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Interval Data in Real Time

By April 29, 2014December 26th, 2021Briefs
Interval Data in Real Time, Michaels Energy

The old adage, “You can’t manage what you don’t measure”, is the heart of systems for metering, monitoring, and controlling electrical energy use and other forms of energy. If you don’t know what is happening, you can’t influence what is happening to your benefit.

This is especially true with electric use, which typically has two dimensions that are metered and used for billings by utility companies – an instantaneous demand where use is usually averaged over a short time window of 15 or 30 minutes (e.g. 62 kW), and the cumulative energy use over a longer billing period (e.g. 2,568 kWh over 28 days). To control demand, the instantaneous demand and the anticipated profile for the remainder of the averaging period must be known in real time or near real time. Having this information, the user can relate high demand periods to situations in the facility and take action to mitigate or eliminate a future recurrence, potentially reducing future demand charges.

Similarly, using the same data, facility managers can identify when energy is being consumed and relate that use to specific operations. They can then make necessary operational changes to reduce the cumulative energy use. In the graph, daily energy use is the total area under the curve for the day.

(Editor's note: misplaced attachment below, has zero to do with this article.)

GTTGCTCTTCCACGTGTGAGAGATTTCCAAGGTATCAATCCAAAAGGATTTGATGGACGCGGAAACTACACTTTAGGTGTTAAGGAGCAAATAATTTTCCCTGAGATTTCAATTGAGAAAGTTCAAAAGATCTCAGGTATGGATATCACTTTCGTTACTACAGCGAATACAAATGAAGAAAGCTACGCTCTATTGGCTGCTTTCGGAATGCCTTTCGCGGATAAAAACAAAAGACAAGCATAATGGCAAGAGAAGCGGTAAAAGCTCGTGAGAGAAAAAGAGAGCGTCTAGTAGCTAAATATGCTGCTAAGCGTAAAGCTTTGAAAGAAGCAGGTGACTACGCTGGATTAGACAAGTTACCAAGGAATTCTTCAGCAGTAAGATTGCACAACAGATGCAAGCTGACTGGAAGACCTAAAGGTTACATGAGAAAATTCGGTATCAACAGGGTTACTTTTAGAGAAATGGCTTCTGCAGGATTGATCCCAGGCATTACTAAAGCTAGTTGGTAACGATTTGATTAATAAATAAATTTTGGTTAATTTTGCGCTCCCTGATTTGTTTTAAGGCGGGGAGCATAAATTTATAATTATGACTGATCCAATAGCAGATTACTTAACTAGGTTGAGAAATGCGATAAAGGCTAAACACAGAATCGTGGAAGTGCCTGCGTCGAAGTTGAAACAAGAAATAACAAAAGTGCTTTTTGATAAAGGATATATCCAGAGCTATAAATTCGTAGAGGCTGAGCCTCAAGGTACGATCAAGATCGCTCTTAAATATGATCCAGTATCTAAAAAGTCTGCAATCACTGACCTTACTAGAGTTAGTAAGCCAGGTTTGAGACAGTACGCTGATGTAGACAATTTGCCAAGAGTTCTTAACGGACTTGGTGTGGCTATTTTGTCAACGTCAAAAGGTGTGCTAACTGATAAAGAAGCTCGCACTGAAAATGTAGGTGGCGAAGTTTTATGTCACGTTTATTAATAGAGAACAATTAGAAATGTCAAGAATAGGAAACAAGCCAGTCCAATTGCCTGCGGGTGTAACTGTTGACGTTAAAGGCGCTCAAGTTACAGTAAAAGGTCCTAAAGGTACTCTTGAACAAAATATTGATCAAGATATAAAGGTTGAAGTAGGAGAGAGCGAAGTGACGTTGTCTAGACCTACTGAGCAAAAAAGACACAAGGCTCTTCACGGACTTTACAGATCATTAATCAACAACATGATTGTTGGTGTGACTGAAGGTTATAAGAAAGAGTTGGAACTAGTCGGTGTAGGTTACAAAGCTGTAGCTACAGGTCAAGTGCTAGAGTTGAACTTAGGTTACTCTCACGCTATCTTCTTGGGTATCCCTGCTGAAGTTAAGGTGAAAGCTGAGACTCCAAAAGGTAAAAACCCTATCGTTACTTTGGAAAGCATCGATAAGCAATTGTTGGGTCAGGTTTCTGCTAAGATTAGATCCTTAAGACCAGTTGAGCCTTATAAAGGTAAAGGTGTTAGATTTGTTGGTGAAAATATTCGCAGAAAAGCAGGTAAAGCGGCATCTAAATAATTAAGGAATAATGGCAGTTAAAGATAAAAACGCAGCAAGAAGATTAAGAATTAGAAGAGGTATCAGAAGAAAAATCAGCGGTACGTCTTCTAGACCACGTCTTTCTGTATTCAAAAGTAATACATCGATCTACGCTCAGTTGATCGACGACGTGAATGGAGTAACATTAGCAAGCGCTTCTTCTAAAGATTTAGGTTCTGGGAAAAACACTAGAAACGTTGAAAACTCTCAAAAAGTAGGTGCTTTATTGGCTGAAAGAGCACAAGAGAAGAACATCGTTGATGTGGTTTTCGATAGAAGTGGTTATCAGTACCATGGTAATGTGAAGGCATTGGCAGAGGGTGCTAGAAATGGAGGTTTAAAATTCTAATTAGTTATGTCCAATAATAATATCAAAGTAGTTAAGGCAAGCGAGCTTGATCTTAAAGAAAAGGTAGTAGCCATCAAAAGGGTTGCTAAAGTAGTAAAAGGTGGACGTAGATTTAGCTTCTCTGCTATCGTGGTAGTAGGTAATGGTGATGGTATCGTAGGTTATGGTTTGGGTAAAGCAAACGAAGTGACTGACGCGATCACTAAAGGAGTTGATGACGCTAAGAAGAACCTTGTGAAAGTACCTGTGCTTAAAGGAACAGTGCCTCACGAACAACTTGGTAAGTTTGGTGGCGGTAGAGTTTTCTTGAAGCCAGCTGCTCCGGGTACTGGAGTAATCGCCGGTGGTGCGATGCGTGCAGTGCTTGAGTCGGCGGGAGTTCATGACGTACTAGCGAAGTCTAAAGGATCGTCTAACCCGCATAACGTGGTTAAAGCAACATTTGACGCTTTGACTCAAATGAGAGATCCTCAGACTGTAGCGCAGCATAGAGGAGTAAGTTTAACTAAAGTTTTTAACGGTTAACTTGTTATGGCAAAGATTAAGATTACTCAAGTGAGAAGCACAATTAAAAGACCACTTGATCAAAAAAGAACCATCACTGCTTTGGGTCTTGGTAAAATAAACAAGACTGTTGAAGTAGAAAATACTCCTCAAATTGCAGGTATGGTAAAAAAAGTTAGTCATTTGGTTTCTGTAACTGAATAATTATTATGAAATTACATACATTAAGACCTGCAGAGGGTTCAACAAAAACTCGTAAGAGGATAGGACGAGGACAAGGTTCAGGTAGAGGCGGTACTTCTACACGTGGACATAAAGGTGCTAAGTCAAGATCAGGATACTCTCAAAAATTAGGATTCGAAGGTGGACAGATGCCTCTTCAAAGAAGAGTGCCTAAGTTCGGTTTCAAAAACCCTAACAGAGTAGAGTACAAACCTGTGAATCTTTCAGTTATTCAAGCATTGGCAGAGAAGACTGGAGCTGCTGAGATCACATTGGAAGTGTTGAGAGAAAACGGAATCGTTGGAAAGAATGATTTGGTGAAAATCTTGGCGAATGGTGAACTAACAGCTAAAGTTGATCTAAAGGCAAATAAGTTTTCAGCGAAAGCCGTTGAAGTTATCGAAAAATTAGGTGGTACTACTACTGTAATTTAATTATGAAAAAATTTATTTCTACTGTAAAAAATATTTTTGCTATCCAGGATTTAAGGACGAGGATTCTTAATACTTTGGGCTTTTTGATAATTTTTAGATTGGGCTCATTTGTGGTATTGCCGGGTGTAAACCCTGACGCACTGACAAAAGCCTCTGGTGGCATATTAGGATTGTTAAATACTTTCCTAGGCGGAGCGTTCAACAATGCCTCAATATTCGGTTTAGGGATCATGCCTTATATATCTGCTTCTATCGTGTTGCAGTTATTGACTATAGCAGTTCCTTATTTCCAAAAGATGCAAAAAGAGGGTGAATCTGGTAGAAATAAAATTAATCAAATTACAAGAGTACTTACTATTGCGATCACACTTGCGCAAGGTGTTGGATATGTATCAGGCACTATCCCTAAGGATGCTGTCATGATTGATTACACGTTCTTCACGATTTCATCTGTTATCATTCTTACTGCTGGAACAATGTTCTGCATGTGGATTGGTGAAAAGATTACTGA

The issue for most businesses is the lack of timely, viewable, and manageable electrical information. Getting the information on the bill up to 45 days later is nearly useless for true management of electric costs. The good news is data are usually available in very useful and manageable formats at costs that make sense for many users. Utilities can make their metering information available as pulse inputs for energy management systems. Some utilities also provide an on-line viewing service for the demand and energy uses. Additionally, businesses can install their own data collection systems independent of the utility with features they may need and want for their unique control strategies (e.g. equipment management priorities for demand control). A reasonably robust data and control system can collect, store, manage, and control many other systems where a meter point (compressed air horsepower, production counts, temperatures, flow etc.) is generating a data stream. These data allow the facility engineer to truly manage systems and ultimately, energy costs.

More sophisticated users will recognize the opportunities with a continuing data flow and consider how statistical tools could be used to test and manage equipment operations. The key issue is using interval (demand) data in real time to identify events or operations that are causing high demand (KW) or energy (kWh) charges on bills and managing these events to reduce cost.

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